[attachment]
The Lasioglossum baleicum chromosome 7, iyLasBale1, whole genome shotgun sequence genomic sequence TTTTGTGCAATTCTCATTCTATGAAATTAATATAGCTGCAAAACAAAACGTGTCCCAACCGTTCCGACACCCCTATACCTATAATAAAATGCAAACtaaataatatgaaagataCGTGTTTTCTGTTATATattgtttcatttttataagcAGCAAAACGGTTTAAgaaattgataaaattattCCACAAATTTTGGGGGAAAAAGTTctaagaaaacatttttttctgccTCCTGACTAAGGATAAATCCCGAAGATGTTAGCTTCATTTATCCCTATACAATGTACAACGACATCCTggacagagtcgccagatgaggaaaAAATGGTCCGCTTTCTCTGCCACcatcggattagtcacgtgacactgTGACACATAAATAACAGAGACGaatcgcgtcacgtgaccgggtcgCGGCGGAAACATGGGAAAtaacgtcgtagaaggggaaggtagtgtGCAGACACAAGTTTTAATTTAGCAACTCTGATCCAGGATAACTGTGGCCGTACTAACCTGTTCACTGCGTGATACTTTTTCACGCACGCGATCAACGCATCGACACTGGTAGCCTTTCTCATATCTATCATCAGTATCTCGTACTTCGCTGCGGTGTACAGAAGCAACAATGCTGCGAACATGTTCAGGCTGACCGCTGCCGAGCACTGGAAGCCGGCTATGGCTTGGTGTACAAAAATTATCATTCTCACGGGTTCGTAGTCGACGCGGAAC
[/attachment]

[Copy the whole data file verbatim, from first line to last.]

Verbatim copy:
The Lasioglossum baleicum chromosome 7, iyLasBale1, whole genome shotgun sequence genomic sequence TTTTGTGCAATTCTCATTCTATGAAATTAATATAGCTGCAAAACAAAACGTGTCCCAACCGTTCCGACACCCCTATACCTATAATAAAATGCAAACtaaataatatgaaagataCGTGTTTTCTGTTATATattgtttcatttttataagcAGCAAAACGGTTTAAgaaattgataaaattattCCACAAATTTTGGGGGAAAAAGTTctaagaaaacatttttttctgccTCCTGACTAAGGATAAATCCCGAAGATGTTAGCTTCATTTATCCCTATACAATGTACAACGACATCCTggacagagtcgccagatgaggaaaAAATGGTCCGCTTTCTCTGCCACcatcggattagtcacgtgacactgTGACACATAAATAACAGAGACGaatcgcgtcacgtgaccgggtcgCGGCGGAAACATGGGAAAtaacgtcgtagaaggggaaggtagtgtGCAGACACAAGTTTTAATTTAGCAACTCTGATCCAGGATAACTGTGGCCGTACTAACCTGTTCACTGCGTGATACTTTTTCACGCACGCGATCAACGCATCGACACTGGTAGCCTTTCTCATATCTATCATCAGTATCTCGTACTTCGCTGCGGTGTACAGAAGCAACAATGCTGCGAACATGTTCAGGCTGACCGCTGCCGAGCACTGGAAGCCGGCTATGGCTTGGTGTACAAAAATTATCATTCTCACGGGTTCGTAGTCGACGCGGAAC